WHITNEY: CAN I BE ME (UK/USA/15A/105 mins) Directed by Nick Broomfield, Rudi Dolezal. Starring Whitney Houston, Robyn Crawford, Bobby Brown, Cissy Houston, Bobbi Kristina Brown. THE PLOT: This documentary charts the meteoric rise and tragic fall of pop legend Whitney Houston. Beginning with her early years as a gospel singer, it became evident that she was a star in the making. Making her first appearance on television at the age of 19, her soulful voice and emotionally-charged performances were an immediate draw. This was despite criticism from the African-American community that her music was not ‘black enough’, being manufactured more for acceptance by white America. Her close friendship with Robyn Crawford also drew attention, as did her reliance on drugs. All of this culminated in a destructive marriage to the bad boy of rap, Bobby Brown, and a desperately sad demise in a hotel bathroom in 2012… THE VERDICT: You wait five years for a soul-searching documentary on the iconic Whitney Houston… and then two come along. While Kevin Macdonald is working on his version, Nick Broomfield is first out of the gate with ‘Whitney: Can I Be Me’. In a sense, it’s an unauthorised biography of the late singer. Other than archive footage and a few snippets from Whitney’s brothers, there’s no official Houston family involvement here. That’s both a hindrance and a help to Broomfield, who is notable for making confrontational documentaries and tackling his subjects head on.
It’s a hindrance in the sense that we don’t quite get a fully rounded view of what Whitney was going through. There are hints, like an interview where she says that success doesn’t change you – fame does. What pushed her over the edge in the end – lifelong drug abuse that ran in the family or, as someone suggests, a broken heart? On the other hand, it’s a help because we instead get some brutally honest perspectives on how this funny, sparky, talented lady fell so far from the top. Like her ex-Scotland Yard bodyguard (not Kevin Costner) who clearly outlined what was wrong with her life situation to her family and was sent packing for it.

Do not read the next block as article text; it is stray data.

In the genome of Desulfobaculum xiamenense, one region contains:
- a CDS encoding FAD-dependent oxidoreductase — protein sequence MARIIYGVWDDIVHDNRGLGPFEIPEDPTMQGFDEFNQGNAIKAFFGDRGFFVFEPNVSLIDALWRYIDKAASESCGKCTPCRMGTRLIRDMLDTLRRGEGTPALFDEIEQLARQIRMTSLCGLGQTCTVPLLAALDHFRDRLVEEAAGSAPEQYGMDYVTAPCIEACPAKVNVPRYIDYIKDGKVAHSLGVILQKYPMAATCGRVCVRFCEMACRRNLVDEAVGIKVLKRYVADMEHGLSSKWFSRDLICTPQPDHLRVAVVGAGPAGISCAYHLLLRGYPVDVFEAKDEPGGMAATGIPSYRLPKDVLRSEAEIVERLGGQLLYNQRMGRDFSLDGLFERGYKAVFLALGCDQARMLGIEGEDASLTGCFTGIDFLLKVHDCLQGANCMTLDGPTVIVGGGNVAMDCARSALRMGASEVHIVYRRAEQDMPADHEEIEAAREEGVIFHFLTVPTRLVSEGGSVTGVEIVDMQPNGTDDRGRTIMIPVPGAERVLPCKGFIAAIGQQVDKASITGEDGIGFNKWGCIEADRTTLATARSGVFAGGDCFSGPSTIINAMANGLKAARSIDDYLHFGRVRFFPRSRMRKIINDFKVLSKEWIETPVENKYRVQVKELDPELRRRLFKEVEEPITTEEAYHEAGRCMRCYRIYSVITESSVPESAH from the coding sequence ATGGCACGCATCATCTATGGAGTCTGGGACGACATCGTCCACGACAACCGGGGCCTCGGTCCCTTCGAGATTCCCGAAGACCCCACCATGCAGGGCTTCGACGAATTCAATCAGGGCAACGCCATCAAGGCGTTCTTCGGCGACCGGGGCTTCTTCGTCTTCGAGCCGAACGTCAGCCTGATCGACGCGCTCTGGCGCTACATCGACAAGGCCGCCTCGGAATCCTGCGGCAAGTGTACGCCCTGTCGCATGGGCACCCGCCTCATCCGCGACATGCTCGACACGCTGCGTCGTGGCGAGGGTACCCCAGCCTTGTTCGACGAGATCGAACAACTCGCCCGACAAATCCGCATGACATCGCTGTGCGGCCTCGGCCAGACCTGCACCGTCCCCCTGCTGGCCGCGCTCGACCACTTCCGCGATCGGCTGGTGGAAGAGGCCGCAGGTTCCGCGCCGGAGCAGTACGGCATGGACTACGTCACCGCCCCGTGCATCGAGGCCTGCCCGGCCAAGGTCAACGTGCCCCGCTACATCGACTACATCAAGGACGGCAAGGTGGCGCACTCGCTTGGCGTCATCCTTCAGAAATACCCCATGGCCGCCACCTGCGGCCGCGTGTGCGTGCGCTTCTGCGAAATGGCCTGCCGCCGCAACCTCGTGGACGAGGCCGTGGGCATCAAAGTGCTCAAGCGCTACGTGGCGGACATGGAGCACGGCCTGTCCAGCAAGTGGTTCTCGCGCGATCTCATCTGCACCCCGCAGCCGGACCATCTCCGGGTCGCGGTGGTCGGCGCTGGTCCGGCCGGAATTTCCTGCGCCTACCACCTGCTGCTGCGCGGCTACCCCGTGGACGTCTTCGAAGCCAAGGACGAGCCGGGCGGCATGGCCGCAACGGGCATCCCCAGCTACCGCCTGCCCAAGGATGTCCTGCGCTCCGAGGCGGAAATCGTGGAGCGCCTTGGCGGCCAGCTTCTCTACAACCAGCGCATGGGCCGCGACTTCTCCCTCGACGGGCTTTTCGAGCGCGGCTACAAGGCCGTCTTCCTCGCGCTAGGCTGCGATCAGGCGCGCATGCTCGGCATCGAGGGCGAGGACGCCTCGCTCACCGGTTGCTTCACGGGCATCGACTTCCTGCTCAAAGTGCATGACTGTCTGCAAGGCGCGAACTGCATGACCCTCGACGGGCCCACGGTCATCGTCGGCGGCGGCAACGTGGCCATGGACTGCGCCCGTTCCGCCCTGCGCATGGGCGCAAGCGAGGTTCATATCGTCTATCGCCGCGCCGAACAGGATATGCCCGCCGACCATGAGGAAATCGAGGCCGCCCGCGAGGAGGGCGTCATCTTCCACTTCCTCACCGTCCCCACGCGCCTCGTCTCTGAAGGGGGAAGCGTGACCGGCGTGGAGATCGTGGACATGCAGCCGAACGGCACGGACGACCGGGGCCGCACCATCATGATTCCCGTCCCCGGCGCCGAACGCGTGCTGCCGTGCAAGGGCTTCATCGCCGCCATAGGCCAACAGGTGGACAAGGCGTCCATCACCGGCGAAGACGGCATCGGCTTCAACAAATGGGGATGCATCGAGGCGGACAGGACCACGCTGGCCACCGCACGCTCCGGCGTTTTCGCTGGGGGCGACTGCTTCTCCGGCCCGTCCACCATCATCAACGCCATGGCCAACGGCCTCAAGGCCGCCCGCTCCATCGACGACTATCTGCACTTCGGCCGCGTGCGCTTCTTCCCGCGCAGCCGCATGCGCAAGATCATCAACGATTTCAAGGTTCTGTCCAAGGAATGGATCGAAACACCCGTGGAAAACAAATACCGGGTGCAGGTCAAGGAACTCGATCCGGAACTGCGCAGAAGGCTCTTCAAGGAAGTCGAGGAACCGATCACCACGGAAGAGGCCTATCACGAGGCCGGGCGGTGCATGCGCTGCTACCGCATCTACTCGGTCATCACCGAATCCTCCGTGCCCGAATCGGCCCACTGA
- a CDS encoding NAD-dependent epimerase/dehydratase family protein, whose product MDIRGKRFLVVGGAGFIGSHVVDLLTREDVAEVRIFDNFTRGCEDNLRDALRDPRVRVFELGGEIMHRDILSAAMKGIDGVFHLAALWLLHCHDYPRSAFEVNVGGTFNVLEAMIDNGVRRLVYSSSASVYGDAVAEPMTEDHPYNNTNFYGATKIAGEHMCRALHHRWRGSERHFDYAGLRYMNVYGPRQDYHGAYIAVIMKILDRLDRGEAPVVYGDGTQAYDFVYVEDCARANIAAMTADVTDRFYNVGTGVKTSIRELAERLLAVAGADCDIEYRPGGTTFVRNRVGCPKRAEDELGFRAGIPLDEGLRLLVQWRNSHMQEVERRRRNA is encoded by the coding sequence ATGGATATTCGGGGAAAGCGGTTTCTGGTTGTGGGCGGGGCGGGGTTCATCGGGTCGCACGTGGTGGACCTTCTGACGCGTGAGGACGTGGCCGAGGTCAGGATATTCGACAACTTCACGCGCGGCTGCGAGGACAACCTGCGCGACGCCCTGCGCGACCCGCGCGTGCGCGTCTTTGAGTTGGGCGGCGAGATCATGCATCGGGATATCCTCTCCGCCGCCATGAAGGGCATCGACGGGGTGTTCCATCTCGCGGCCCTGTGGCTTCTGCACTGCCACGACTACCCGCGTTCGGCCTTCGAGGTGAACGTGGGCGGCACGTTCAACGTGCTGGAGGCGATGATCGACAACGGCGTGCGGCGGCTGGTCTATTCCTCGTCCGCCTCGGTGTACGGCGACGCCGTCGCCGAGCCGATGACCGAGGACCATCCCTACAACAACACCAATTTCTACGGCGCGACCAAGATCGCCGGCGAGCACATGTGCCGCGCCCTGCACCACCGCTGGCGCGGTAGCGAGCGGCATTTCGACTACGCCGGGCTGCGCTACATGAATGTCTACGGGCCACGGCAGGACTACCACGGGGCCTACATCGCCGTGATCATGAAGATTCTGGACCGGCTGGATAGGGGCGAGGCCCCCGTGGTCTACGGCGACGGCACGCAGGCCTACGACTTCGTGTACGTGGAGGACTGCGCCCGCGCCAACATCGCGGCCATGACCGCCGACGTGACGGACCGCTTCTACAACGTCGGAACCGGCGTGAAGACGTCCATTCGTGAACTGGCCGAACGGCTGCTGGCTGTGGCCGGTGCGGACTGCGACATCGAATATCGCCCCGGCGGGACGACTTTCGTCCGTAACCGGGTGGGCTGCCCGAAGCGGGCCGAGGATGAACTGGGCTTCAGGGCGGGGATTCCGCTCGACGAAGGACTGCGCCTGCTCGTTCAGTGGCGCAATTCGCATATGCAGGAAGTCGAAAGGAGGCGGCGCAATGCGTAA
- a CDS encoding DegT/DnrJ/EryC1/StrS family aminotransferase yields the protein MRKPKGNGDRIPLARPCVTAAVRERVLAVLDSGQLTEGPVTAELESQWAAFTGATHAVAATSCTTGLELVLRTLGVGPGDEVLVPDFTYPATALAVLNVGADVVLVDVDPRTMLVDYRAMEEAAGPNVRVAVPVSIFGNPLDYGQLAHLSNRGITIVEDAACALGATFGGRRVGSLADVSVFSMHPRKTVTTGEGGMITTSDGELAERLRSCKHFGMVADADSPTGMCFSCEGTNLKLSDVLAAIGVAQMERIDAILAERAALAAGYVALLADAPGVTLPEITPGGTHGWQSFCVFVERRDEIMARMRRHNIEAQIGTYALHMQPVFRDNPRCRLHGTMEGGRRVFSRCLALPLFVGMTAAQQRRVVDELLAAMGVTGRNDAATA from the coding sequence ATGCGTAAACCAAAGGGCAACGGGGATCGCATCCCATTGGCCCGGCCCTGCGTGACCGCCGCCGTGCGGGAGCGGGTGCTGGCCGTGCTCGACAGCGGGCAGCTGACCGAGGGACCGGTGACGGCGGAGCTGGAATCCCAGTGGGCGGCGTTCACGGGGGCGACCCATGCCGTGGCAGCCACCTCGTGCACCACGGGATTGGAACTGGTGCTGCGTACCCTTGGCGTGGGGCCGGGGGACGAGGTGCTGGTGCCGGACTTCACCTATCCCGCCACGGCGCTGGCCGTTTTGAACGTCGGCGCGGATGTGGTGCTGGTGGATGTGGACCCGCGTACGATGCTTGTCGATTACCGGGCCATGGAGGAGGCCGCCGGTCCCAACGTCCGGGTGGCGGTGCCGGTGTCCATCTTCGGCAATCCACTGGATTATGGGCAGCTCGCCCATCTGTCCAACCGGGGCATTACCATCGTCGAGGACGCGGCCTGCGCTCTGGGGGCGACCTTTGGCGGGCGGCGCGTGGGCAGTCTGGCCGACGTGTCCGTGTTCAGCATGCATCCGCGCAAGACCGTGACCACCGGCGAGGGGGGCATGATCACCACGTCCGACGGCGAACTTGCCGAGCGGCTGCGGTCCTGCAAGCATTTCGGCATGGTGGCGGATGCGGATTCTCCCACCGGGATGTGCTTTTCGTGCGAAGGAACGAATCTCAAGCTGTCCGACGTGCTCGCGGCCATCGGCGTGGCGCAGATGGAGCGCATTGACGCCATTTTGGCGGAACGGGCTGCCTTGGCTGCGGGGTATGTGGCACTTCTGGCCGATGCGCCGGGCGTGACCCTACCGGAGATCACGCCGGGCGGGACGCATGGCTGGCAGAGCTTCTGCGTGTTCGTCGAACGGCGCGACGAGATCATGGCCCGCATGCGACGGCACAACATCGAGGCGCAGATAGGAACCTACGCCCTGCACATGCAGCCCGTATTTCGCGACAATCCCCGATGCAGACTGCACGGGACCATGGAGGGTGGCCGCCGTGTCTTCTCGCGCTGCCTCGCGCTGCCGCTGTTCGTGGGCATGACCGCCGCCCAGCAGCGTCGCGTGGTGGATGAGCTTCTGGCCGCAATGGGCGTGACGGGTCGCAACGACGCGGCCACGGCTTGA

Broomfield assembles a wealth of material, with the centrepiece being previously unseen behind-the-scenes footage from Whitney’s last world tour in 1999. Shot by co-director Rudi Dolezal, it’s revealing – but only to a point. Broomfield is keen to triangulate a perspective on Whitney from the people who knew her best: confidante and rumoured lover Robyn Crawford, who was essentially her pillar of strength; Bobby Brown – who indulged her drug abuse by adding alcohol into the mix; and her controlling and disapproving mother Cissy. While there are narrative gaps here, Broomfield does enough to suggest the power struggle with Whitney caught in the crosshairs.
The thing that comes out the strongest though in this absorbing documentary is Whitney herself. Working for 2 years on the film, Broomfield found that he needed it to be her story in her own words. Whitney’s unflinching honesty in her interviews, rare in a world-famous celebrity, is the thread that runs through the film. You certainly get the feeling that she had so much more to give to the world. A quietly moving documentary that packs an emotional punch. RATING: 3.5 / 5 Review by Gareth O’Connor